Conflict around ideas is a normal, healthy, and necessary part of organizational life. As I’ve said before, if your team isn’t arguing, something’s wrong.
At the same time, we know that not all arguments are created equal. Or maybe it’s that all arguments are created equal, but some arguments are more equal than others. (hat tip to you, Mr. Orwell)
We’ve all been in those moments though–the ones where a teammate or colleague or friend is saying something that just doesn’t seem quite right. They’re making their case, and their argument irritates you for some reason, but you can’t really put your finger on why. Sometimes it’s funny and lighthearted. Other times it’s witty banter.
But perhaps it’s worse than that. You might often find yourself feeling like a particular teammate or boss uses their personality or position to dominate conversations and “convince” people he or she is right. It’s frustrating because you can’t figure out which is worse: letting that person get their way, or actually having to interact with that person.
One thing you might find helpful is to think a little bit about how those folks seem to have their way in those important discussions. You’ll most likely feel more confident engaging in those discussions if you’re able to pick up what methods they’re knowingly or unknowingly employing to “win” those arguments.
Any of these sound familiar?
1. Ad hominem statements.
“Well, you know how she’s not as progressive as I am, so she’s obviously wrong about [insert thing that she may or may not be wrong about].”
See what happened there? The focus of the conversation has subtly shifted toward negative commentary on a person rather than the actually validity of that person’s idea. In this example, her being or not being progressive probably has no bearing on the veracity of her statement about a thing.
2. Argument overdose (argumentum verbosium).
They dive so deep or use so much jargon or talk so much that there’s really no way to address all the arguments they’re making, and in the absence of strong arguments against the seventeen different points they made, everyone else just sort of shrugs their shoulders and moves on.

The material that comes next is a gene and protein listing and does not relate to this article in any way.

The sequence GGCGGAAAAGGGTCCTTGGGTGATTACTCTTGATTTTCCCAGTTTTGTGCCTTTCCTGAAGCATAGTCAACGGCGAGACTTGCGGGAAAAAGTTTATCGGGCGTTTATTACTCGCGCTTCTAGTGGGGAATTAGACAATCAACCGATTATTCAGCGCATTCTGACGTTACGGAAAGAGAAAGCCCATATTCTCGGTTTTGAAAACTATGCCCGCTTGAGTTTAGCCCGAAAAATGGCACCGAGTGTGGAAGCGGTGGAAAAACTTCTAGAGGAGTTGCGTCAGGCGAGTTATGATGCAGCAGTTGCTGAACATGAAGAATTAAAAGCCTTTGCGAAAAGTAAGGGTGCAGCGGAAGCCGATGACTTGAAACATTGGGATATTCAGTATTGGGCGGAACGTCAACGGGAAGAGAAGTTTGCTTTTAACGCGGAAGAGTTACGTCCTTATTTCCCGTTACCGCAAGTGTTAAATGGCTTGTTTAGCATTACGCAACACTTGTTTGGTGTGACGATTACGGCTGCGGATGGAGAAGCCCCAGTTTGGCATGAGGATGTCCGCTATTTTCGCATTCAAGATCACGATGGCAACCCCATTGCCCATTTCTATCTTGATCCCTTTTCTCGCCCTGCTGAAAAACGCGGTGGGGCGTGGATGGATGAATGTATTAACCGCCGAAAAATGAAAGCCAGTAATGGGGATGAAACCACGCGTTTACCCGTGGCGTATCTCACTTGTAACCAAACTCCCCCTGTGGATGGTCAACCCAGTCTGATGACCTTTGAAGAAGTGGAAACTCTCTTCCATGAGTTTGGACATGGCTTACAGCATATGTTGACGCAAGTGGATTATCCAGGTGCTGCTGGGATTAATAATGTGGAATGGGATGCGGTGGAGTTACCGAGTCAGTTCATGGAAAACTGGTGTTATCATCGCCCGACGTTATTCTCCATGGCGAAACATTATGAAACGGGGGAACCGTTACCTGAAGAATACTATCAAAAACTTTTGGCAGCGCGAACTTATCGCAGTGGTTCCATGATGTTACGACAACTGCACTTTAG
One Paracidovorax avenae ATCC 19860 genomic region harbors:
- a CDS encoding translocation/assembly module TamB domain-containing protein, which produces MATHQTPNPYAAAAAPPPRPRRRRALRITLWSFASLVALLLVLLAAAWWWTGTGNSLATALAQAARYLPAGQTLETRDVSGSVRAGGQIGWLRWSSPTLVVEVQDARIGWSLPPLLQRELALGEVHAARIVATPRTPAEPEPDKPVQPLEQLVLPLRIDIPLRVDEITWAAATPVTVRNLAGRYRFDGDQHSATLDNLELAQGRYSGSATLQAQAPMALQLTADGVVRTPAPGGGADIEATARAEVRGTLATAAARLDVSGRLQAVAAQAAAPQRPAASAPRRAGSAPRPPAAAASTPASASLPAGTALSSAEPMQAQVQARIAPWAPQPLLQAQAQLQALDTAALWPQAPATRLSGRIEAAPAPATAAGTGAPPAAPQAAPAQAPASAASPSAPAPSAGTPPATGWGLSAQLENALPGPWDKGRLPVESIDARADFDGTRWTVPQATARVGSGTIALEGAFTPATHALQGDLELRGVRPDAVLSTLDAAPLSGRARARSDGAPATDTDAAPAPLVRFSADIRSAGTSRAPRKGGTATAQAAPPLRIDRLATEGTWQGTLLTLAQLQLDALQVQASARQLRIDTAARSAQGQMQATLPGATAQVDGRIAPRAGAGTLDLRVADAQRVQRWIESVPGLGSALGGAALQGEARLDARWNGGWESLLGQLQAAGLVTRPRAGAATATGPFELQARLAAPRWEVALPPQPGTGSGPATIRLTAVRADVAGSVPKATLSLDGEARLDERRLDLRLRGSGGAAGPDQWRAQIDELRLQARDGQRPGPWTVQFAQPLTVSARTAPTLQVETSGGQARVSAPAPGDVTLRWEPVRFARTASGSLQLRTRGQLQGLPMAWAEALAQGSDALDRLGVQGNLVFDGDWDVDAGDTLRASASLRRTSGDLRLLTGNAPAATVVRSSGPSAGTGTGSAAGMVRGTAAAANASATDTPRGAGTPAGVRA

So what do you do? How about: “Can you walk me through that again in layman’s terms? I want to be sure I really understand what you’re saying.” Or, “Let’s tackle those ideas one at a time.”
3. Shotgun argumentation.
Similar to the argument overdose above, they list out a scattered-but-somehow impressive-sounding list of reasons they’re right. The problem is that they list so many of them without giving anyone a chance to respond. By the time they’ve finished their list, you can’t really respond to all of them.
4. Appeal to probability.
They take something for granted and expect others to do the same because it would probably be the case.
5. Argument from ignorance.
This is when that guy in your meeting says something like, “Well tell me what specifically is wrong with my idea? Oh? You can’t? Then maybe it’s not so wrong after all.” It’s the assumption that a statement or proposition is true (or false) because it hasn’t or can’t be proven otherwise.
A more informal definition would be the arguer is an ignoramus. (See what I did there? An argument from ignorance? Never mind. I’m tired.)
6. The full-of-shift argument.
Instead of making a reasoned and coherent case for an idea or course of action, they shift the responsibility to you to find something wrong with their idea or course of action. They don’t have to prove the validity of their idea; you have to prove it’s invalid. Sometimes their shifting of the burden of proof to you is accidental. Sometimes it’s intentional because they’re full of shift.
7. False dilemma.
You’re given two options, and they’re presented as if they’re the only two options in existence. Here’s what it might sound like: “Look, you’re either for me or you’re against me.”
Really? What is this–third grade? And why is this suddenly about you? Let me guess. Next you’re going to ask if I’ve quit beating my wife.
8. Alluding to the stick.
“If you do (this or that), something bad will happen to you.” It’s the veiled or not-so-veiled threat that if you don’t do this thing that they want you to do, something rather undesirable is going to occur.
9. Straw man.
This one probably drives you bonkers during political debates just like it drives you bonkers when it happens to you during a discussion at work. For example…
Straw Artist: Oh, so you just think you’re better than everyone else and should be able to tell us the second any of us does anything wrong? No, thank you. No one wants that.
It’s misrepresenting people’s arguments or ideas and then criticizing those misrepresentations instead of their actual ideas. You paint someone’s idea in such a silly light that it seems ridiculous and then point out that it looks ridiculous. Well of course it does when you say it that way.
Look–the point of spelling all of these out isn’t so you’ll stand up in your next meeting, point at someone, and proclaim to the room that they’re full of shift. If you do that, you will find yourself in one of those awkward moments where you immediately regret what you did in the preceding moments.
The reason it’s good to understand this stuff is so that you can be better at engaging in good conversation around ideas that are important to your team and organization, and so that you can be more aware of your own conversational tactics, whether they’re conscious or subconscious ones.